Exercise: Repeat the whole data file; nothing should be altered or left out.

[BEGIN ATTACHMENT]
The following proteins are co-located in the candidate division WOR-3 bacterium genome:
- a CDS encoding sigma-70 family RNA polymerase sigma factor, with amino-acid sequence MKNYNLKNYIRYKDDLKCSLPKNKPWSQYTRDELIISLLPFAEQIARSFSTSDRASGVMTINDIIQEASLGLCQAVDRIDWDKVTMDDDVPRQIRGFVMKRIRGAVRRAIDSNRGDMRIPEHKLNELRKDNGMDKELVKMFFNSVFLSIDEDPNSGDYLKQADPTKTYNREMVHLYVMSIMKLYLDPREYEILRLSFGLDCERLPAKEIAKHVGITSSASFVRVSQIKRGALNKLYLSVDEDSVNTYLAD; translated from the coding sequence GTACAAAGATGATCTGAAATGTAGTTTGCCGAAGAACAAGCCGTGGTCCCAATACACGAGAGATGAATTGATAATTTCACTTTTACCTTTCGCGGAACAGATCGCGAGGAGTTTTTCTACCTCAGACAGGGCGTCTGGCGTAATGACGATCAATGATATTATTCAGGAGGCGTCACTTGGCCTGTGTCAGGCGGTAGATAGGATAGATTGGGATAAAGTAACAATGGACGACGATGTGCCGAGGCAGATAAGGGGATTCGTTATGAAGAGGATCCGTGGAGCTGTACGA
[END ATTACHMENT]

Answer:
The following proteins are co-located in the candidate division WOR-3 bacterium genome:
- a CDS encoding sigma-70 family RNA polymerase sigma factor, with amino-acid sequence MKNYNLKNYIRYKDDLKCSLPKNKPWSQYTRDELIISLLPFAEQIARSFSTSDRASGVMTINDIIQEASLGLCQAVDRIDWDKVTMDDDVPRQIRGFVMKRIRGAVRRAIDSNRGDMRIPEHKLNELRKDNGMDKELVKMFFNSVFLSIDEDPNSGDYLKQADPTKTYNREMVHLYVMSIMKLYLDPREYEILRLSFGLDCERLPAKEIAKHVGITSSASFVRVSQIKRGALNKLYLSVDEDSVNTYLAD; translated from the coding sequence GTACAAAGATGATCTGAAATGTAGTTTGCCGAAGAACAAGCCGTGGTCCCAATACACGAGAGATGAATTGATAATTTCACTTTTACCTTTCGCGGAACAGATCGCGAGGAGTTTTTCTACCTCAGACAGGGCGTCTGGCGTAATGACGATCAATGATATTATTCAGGAGGCGTCACTTGGCCTGTGTCAGGCGGTAGATAGGATAGATTGGGATAAAGTAACAATGGACGACGATGTGCCGAGGCAGATAAGGGGATTCGTTATGAAGAGGATCCGTGGAGCTGTACGA